The Seeds of Unrest

A tribute to Dapu

Part of a mural by Taiwanese artist Liu Tsungjung 劉宗榮 in Dapu village.

Last night I went to Dapu Village in Zhunan 竹南, the northernmost township in Miaoli 苗栗, for a concert and movie screening commemorating the treacherous demolition of four homes last year. The event took place on the former site of Chang Pharmacy, whose owner, Chang Sen-wen 張森文, was later found dead in a drainage ditch in an apparent suicide. This occurred not long after the government razed his home and business to the ground with all his possessions still inside. In a cruel twist of fate the Chang family was served a bill for demolition equalling the financial compensation offered by the government—leaving them with absolutely nothing. Eminent domain may serve the public interest in special circumstances—but this was outright robbery by the state.

The Dapu incident1, in brief: Miaoli 苗栗 magistrate Liu Zhenghong 劉政鴻 (pictured above, at left) ordered the expropriation of 156 hectares of land in…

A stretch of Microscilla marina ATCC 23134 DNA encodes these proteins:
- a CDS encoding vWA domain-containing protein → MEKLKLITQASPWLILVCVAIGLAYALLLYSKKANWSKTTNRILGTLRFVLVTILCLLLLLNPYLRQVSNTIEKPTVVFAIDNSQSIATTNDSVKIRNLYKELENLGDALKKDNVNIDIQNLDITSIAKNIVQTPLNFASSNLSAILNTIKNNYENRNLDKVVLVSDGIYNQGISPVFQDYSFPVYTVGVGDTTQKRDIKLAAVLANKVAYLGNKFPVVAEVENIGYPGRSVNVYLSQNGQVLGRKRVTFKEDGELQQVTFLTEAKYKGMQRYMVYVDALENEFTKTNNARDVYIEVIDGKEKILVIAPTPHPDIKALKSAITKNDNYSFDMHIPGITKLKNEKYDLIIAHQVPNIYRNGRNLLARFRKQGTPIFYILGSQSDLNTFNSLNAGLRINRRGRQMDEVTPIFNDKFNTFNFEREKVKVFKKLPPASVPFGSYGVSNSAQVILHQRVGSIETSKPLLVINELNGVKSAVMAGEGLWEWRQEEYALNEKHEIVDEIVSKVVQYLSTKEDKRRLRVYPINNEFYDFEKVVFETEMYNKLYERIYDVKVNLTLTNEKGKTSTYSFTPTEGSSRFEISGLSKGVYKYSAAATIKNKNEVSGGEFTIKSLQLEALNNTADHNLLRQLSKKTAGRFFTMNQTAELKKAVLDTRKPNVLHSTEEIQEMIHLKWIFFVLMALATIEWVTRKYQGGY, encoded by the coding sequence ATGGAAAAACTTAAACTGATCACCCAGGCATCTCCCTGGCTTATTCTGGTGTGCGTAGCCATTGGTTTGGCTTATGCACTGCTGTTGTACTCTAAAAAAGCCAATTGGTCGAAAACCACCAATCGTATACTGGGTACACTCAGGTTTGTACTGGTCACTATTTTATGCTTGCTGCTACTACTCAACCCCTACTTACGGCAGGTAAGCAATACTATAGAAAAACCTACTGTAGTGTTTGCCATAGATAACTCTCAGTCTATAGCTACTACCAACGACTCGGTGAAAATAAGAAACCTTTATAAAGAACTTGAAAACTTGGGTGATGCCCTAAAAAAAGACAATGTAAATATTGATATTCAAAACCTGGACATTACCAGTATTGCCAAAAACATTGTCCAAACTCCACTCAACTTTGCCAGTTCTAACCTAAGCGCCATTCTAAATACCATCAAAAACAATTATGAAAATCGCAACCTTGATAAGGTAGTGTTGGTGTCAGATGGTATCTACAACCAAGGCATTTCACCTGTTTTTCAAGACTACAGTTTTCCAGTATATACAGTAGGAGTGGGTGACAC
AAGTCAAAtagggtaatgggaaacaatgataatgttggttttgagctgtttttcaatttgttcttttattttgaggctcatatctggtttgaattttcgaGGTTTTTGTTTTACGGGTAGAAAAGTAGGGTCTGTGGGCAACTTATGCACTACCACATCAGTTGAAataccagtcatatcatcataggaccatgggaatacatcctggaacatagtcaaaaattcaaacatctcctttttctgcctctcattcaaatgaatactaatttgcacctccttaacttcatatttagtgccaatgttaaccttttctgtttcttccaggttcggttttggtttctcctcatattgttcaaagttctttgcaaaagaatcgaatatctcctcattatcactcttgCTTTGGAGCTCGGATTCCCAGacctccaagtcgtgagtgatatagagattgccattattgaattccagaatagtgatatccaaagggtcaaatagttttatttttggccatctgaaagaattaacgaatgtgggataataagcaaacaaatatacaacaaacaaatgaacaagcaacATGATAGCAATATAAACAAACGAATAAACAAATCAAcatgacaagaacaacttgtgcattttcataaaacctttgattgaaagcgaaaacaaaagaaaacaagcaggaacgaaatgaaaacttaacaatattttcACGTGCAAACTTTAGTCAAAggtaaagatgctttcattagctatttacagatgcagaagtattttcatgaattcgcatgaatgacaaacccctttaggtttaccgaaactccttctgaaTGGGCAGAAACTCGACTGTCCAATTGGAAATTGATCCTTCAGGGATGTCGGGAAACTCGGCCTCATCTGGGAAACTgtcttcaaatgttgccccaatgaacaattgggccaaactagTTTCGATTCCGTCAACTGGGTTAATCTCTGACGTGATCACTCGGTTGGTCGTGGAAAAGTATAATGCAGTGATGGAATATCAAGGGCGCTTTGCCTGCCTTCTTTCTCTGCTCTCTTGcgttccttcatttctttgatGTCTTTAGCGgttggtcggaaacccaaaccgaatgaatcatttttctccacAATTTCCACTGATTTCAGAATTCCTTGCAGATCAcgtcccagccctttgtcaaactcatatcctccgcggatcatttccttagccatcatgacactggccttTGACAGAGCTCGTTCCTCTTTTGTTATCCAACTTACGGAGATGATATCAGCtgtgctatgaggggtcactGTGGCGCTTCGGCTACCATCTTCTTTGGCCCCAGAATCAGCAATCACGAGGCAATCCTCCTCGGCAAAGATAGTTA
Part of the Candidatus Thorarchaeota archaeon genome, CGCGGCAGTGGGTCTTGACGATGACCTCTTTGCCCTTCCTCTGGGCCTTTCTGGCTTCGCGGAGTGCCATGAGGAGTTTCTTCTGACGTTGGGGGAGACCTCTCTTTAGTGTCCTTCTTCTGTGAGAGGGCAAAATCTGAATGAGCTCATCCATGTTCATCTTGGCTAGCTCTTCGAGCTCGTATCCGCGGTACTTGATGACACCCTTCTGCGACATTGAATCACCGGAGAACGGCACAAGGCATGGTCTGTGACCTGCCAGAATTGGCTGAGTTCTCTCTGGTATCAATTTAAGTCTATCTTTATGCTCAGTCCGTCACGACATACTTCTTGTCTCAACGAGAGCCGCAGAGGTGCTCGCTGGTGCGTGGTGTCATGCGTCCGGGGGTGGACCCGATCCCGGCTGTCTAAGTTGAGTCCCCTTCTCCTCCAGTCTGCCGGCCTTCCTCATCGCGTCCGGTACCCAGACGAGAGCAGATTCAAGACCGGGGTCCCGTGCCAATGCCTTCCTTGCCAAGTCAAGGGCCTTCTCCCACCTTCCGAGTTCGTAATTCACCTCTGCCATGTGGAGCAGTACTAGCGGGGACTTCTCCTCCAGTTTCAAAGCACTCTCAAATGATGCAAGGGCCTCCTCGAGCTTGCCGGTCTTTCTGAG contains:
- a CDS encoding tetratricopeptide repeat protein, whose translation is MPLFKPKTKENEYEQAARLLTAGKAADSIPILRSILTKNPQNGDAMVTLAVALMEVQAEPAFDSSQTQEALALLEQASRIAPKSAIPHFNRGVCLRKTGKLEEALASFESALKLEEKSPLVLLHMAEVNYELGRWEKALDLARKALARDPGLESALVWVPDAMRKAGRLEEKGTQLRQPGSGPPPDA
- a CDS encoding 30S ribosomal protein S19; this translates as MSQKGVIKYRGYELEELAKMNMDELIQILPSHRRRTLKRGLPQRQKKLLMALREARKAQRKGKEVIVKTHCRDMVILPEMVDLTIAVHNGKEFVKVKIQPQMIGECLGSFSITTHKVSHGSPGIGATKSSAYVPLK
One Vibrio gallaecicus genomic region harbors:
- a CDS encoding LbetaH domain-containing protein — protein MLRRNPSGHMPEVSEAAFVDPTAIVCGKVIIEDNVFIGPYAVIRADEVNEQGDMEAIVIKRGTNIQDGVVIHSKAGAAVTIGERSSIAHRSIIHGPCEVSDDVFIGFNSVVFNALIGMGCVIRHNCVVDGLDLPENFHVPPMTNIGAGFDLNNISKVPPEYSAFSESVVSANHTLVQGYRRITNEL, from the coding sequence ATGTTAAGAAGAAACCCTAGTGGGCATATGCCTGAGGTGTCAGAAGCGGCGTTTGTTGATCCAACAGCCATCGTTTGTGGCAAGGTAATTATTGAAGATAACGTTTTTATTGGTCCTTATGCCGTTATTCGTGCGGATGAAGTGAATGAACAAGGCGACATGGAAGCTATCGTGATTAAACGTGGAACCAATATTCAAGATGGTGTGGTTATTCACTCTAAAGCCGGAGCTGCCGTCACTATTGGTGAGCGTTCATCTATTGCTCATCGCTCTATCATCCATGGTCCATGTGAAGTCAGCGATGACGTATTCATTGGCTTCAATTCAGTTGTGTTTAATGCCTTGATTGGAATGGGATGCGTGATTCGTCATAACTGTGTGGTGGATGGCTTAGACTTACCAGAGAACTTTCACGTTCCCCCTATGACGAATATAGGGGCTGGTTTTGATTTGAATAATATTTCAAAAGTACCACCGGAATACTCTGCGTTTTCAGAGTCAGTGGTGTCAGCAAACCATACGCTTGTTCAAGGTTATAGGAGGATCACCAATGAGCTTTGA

Gushan Village Old Homes 姑山里老屋

A Japanese-era building in rural Dashu district, Kaohsiung

I was off the main road in Gushan Village 姑山里 in Dashu 大樹, a hilly rural district in Kaohsiung 高雄, when I noticed a row of old buildings next to a small temple. Stopping to investigate, I unslung my camera and snapped a few shots, not quite realizing what I was looking at. My mind was elsewhere—a consequence of two hard days of riding in the tropical summer sun. I was, at the time, heading south to the railway line after making it to Qishan the night before and touring through Meinong 美濃 earlier in the day. Only later, when I went to develop the photos, did I notice the faint traces of the Japanese rising sun flag in the top right corner of the building pictured above. At one point these stone flags must have been painted bright red, a reflection of Japanese imperial interests in Taiwan.

Changren Waste Flues 長仁廢煙道

Remnants of a lost kingdom

The waste flues of Ruifang 瑞芳 are an extraordinary sight. The ruins of these massive, crumbling conduits run for miles up the mountainside from the Shuinandong Smelter 水湳洞精鍊廠 and the rest of the abandoned mining complex below. Originally built during the KMT authoritarian era to transport noxious fumes and waste gases away from the refinery—and nearby settlements like Jinguashi 金瓜石—these flues are reputedly the longest in the world.